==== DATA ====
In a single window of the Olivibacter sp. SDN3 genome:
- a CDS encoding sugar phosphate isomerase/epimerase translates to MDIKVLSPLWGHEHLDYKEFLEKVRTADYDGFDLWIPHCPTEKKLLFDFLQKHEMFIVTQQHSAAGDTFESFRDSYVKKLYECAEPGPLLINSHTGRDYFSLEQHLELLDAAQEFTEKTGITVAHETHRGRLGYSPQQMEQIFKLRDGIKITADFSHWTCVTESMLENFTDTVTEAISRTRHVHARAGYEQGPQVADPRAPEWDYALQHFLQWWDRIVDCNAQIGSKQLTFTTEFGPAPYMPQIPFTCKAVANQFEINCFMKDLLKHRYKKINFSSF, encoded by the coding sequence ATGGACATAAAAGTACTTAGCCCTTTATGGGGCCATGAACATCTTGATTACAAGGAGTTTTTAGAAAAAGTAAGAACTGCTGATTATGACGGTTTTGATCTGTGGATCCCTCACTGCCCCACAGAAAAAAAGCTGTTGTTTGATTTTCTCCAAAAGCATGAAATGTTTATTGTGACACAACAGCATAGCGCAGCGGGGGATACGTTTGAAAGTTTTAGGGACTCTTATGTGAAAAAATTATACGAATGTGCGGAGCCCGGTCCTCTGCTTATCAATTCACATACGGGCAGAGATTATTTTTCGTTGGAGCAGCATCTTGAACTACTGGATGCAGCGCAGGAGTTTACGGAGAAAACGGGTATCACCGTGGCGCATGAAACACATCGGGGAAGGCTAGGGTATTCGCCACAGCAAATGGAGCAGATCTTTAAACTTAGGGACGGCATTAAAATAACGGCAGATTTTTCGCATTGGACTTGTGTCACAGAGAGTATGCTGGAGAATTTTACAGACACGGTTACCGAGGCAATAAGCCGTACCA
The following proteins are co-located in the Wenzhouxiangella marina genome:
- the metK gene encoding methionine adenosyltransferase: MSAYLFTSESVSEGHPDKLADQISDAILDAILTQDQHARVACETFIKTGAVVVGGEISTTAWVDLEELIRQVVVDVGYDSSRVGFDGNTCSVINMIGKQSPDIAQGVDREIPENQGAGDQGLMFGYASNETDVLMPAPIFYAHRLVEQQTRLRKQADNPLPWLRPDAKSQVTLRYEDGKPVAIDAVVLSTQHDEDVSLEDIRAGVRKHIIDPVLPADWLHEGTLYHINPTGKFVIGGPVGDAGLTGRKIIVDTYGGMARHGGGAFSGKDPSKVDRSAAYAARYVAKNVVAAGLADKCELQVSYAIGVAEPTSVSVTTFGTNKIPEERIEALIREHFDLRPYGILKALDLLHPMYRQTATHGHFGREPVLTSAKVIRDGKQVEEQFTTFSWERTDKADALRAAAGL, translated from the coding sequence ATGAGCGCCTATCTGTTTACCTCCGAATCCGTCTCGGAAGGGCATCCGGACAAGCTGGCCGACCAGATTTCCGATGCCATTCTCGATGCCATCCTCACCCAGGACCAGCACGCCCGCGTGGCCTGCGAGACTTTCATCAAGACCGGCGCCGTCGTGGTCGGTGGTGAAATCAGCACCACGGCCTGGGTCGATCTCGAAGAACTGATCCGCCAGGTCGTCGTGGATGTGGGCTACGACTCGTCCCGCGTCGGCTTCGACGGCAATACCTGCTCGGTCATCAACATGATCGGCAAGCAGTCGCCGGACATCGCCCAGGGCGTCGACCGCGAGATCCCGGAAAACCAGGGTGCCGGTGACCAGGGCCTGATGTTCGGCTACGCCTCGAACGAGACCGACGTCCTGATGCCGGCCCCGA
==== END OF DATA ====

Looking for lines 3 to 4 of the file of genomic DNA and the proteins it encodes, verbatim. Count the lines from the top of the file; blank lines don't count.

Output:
The following proteins are co-located in the Wenzhouxiangella marina genome:
- the metK gene encoding methionine adenosyltransferase: MSAYLFTSESVSEGHPDKLADQISDAILDAILTQDQHARVACETFIKTGAVVVGGEISTTAWVDLEELIRQVVVDVGYDSSRVGFDGNTCSVINMIGKQSPDIAQGVDREIPENQGAGDQGLMFGYASNETDVLMPAPIFYAHRLVEQQTRLRKQADNPLPWLRPDAKSQVTLRYEDGKPVAIDAVVLSTQHDEDVSLEDIRAGVRKHIIDPVLPADWLHEGTLYHINPTGKFVIGGPVGDAGLTGRKIIVDTYGGMARHGGGAFSGKDPSKVDRSAAYAARYVAKNVVAAGLADKCELQVSYAIGVAEPTSVSVTTFGTNKIPEERIEALIREHFDLRPYGILKALDLLHPMYRQTATHGHFGREPVLTSAKVIRDGKQVEEQFTTFSWERTDKADALRAAAGL, translated from the coding sequence ATGAGCGCCTATCTGTTTACCTCCGAATCCGTCTCGGAAGGGCATCCGGACAAGCTGGCCGACCAGATTTCCGATGCCATTCTCGATGCCATCCTCACCCAGGACCAGCACGCCCGCGTGGCCTGCGAGACTTTCATCAAGACCGGCGCCGTCGTGGTCGGTGGTGAAATCAGCACCACGGCCTGGGTCGATCTCGAAGAACTGATCCGCCAGGTCGTCGTGGATGTGGGCTACGACTCGTCCCGCGTCGGCTTCGACGGCAATACCTGCTCGGTCATCAACATGATCGGCAAGCAGTCGCCGGACATCGCCCAGGGCGTCGACCGCGAGATCCCGGAAAACCAGGGTGCCGGTGACCAGGGCCTGATGTTCGGCTACGCCTCGAACGAGACCGACGTCCTGATGCCGGCCCCGA